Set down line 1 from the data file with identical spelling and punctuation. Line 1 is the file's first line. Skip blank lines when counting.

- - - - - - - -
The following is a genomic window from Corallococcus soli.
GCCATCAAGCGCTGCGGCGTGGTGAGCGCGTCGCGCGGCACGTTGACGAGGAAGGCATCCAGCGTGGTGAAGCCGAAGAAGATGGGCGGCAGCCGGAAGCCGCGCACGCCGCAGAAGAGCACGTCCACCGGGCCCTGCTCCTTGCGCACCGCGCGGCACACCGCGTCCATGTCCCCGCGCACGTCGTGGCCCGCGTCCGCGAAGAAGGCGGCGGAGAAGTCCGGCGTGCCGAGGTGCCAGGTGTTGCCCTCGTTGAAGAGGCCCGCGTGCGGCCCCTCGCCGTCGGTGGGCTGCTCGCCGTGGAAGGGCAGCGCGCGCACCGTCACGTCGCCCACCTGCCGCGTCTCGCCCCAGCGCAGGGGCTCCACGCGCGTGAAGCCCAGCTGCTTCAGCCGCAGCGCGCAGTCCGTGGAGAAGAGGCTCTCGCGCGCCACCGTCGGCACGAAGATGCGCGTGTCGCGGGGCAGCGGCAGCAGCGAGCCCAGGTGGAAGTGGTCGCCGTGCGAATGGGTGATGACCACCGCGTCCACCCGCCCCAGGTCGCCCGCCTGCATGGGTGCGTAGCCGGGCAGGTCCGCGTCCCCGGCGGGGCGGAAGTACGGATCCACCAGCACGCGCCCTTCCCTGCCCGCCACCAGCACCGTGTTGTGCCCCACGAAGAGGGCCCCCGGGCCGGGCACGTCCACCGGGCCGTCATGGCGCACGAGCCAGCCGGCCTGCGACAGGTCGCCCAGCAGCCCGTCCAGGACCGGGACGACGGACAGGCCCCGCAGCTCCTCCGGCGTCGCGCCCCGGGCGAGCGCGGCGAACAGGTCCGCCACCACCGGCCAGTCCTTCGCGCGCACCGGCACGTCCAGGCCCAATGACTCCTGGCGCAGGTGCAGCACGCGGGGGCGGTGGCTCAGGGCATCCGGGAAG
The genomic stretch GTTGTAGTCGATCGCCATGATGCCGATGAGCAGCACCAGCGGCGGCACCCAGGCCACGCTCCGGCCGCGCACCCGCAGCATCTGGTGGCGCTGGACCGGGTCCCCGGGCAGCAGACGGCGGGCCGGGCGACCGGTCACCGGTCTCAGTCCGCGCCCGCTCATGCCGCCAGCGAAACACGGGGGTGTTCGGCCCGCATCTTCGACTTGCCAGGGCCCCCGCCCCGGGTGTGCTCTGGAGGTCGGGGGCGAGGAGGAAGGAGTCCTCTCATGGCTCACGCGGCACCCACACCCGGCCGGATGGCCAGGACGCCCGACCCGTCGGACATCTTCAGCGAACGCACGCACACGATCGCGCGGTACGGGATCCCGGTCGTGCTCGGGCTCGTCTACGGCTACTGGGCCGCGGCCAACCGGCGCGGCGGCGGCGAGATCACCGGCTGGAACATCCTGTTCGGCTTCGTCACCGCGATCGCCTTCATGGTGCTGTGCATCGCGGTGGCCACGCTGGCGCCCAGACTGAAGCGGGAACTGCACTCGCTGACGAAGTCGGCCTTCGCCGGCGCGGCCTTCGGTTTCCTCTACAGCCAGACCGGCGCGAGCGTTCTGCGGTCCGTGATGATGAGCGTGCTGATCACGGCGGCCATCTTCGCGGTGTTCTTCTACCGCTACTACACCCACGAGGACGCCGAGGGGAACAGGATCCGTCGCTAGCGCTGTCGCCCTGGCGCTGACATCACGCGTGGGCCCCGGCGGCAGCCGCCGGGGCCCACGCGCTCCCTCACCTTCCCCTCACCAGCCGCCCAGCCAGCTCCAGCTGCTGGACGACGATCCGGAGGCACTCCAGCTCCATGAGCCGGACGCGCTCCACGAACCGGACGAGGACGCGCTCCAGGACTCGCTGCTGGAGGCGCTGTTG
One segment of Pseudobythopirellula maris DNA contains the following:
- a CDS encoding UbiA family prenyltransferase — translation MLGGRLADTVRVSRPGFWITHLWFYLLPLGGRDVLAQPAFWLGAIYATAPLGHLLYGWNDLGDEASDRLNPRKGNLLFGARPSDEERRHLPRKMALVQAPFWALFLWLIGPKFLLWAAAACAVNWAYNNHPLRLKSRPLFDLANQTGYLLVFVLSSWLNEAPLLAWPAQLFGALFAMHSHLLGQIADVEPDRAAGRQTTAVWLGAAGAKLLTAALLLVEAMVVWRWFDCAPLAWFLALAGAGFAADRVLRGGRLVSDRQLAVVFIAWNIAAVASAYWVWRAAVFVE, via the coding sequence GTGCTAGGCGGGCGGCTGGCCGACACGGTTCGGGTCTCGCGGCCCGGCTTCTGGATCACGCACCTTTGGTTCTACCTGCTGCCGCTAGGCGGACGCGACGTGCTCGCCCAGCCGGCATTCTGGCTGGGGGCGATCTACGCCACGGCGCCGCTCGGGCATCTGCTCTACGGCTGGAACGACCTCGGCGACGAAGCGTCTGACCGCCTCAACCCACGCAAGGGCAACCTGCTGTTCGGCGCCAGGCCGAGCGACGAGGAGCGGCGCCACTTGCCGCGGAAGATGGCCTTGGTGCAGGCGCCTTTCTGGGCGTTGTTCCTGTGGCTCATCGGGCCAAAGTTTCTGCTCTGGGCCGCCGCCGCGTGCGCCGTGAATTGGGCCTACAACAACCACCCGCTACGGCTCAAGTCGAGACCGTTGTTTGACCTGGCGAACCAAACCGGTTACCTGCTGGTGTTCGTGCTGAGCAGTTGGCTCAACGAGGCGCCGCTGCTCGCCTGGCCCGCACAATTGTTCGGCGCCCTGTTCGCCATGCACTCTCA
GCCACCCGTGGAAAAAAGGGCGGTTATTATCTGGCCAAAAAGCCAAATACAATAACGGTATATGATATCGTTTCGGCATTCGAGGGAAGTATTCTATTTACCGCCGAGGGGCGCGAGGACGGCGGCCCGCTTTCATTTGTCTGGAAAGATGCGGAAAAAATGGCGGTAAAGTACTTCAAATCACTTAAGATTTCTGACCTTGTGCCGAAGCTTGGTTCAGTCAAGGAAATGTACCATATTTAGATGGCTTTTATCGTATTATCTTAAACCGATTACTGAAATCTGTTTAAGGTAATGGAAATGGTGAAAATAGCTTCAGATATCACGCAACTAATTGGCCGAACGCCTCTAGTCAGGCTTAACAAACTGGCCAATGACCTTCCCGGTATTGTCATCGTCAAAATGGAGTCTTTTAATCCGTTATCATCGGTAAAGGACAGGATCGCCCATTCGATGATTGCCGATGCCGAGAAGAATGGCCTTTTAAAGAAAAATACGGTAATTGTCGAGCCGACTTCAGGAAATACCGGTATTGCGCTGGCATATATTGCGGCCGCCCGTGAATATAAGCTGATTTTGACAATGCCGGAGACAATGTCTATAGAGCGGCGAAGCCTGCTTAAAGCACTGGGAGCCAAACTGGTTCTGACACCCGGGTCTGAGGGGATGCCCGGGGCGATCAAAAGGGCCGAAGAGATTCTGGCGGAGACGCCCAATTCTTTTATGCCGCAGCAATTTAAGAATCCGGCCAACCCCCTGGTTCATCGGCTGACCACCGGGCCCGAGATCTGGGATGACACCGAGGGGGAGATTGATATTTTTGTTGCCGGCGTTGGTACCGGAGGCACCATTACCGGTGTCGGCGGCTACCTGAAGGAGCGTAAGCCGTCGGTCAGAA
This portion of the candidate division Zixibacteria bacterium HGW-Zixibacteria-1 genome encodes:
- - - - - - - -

The following is a genomic window from Corallococcus soli.